Presentation by Denise Longman 19th January, 2015

Ladies and Gentlemen:

I'm speaking today because it's my duty to the 12,000 plus signatories to the UK Lyme Petition, which demands more public awareness, reliable diagnoses and adequate treatment for Lyme disease. And also to explain why patients are dissatisfied with PHE's management of borreliosis in England.


 

We have families in this room and on our Facebook group who have found that their children are infected, most probably from birth.

There is documented evidence for placental transmission, which first dates back to 1985, and now amounts to 28 peer reviewed papers and 88 Medline links showing that this occurs. In summary, if antibiotics are used during pregnancy the outcome is favourable; but if not, 67% of pregnancies will have a bad outcome.

Borreliosis is damaging not just the generation who are infected now, but the next generation as well.

 

The Alzheimer's Society estimates that there will soon be 850,000 people in Britain living with dementia, the majority of whom are wholly or partly due to Alzheimer's disease. The economic costs of this will rise to over £26 billion.

Borreliosis infections have been documented to produce states of dementia, and French researchers this year recommend screening for Borrelia in all dementia patients, as well as in the Alzheimer's type of neuro-degenerative cases.

In September 2014, and Jan 2015, researchers found " over a ten-fold increased occurrence of Alzheimer's Disease when there is detectable evidence of spirochaetal infection"

For more information on this topic and the DNA evidence from Dr MacDonald's work, see the Spirochaetal Alzheimer's Association web site. http://www.spirochaetalalzheimersassociation.org/index.html

Imagine if antibiotic therapy could halt or partially reverse the disease! The benefit to suffering humanity would go hand in hand with a huge benefit to the Exchequer. Will the Department of Health act on this information and screen Alzheimer's patients for borrelia?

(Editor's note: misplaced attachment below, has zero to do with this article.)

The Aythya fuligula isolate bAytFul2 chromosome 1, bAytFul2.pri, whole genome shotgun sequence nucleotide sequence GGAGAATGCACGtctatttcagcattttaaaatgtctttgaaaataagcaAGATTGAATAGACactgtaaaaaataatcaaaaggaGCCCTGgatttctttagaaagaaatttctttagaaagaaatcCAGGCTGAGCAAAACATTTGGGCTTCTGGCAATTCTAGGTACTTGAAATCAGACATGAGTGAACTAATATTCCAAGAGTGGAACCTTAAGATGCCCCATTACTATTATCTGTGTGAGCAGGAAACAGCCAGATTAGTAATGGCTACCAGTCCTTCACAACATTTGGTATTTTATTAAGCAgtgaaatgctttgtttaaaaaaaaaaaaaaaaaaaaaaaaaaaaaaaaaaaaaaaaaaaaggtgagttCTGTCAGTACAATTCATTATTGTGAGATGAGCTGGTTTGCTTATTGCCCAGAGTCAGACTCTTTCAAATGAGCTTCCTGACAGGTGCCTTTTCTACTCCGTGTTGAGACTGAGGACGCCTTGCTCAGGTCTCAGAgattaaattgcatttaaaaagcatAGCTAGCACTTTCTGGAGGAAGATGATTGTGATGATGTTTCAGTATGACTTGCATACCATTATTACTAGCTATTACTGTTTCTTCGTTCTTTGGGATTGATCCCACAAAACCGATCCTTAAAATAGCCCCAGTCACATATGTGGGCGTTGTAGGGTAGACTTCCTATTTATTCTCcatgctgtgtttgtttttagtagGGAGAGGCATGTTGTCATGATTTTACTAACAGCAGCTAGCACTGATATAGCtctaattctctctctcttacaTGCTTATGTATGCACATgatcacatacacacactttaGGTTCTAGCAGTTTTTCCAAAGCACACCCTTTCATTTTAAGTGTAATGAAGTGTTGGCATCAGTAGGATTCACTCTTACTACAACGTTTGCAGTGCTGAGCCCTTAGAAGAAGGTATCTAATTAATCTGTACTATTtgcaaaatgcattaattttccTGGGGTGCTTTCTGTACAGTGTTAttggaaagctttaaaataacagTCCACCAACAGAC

Large numbers of ME/CFS or Fibromyalgia patients have been discovering that they have Lyme disease after private tests, the figures are 80 to 90% according to 3 prestigious ME doctors. Yet NHS doctors rarely consider Lyme disease as a differential diagnosis in suspected ME/CFS cases, despite a directive to do so in the NICE guidelines. But who can blame them, when PHE maintains that Lyme is such a rare disease, and if the tests miss so many cases?

 

 

In Germany the incidence is about a quarter of a million NEW cases each year. http://www.hindawi.com/journals/jir/2012/595427/

It isn't logical that the UK has the lowest incidence in northern Europe, and only 1 8oth of the incidence of our nearest neighbours, not given our role as the Heathrow Airport of the bird world. Thus patients have no confidence whatsoever in the PHE figures.

The German statistics also show that twice as many women as men are infected.

 

The WHO stated in a 1993 workshop in Slovakia that birds are important vectors of borreliosis
http://whqlibdoc.who.int/hq/1993/WHO_CDS_VPH_93.132.pdf

Our own tick expert the late Professor Klaus Kurtenbach stated that pheasants and game birds all over the UK are harbouring the infection. Also, we have hundreds of millions if not billions of migratory birds entering and leaving Britain.

The UK was well aware of the emerging incidence of Lyme during the 1980s. By 1989, the data that UK researchers gave to the WHO shows that they found cases of Erythema Borreliosis Migrans all over Britain.
(http://www.ciesin.org/docs/001-613/map25.gif)

 

For example, in England, in 1993, NATO held an Advanced Workshop on Lyme disease in London with many European and US doctors and scientists attending.

Oxford tick scientist Dot Carey reported that over 60% of animals, birds and ticks collected from many UK sites were infected with borrelia burgdorferi, and the results were confirmed by DNA polymerase chain reaction tests.
http://ard.bmj.com/content/52/5/387.full.pdf

1993 should have been the year when the whole of the British public was educated about the danger of tick-borne diseases. But they were not warned.

 

We have asked repeatedly for PHE and the D of H to act with the greatest speed to
a) Warn the public,
b) Educate doctors
c) Provide accurate diagnoses
d) Give adequate treatment

One government advert on TV could begin the awareness in Britain that would soon save thousands of lives from being ruined.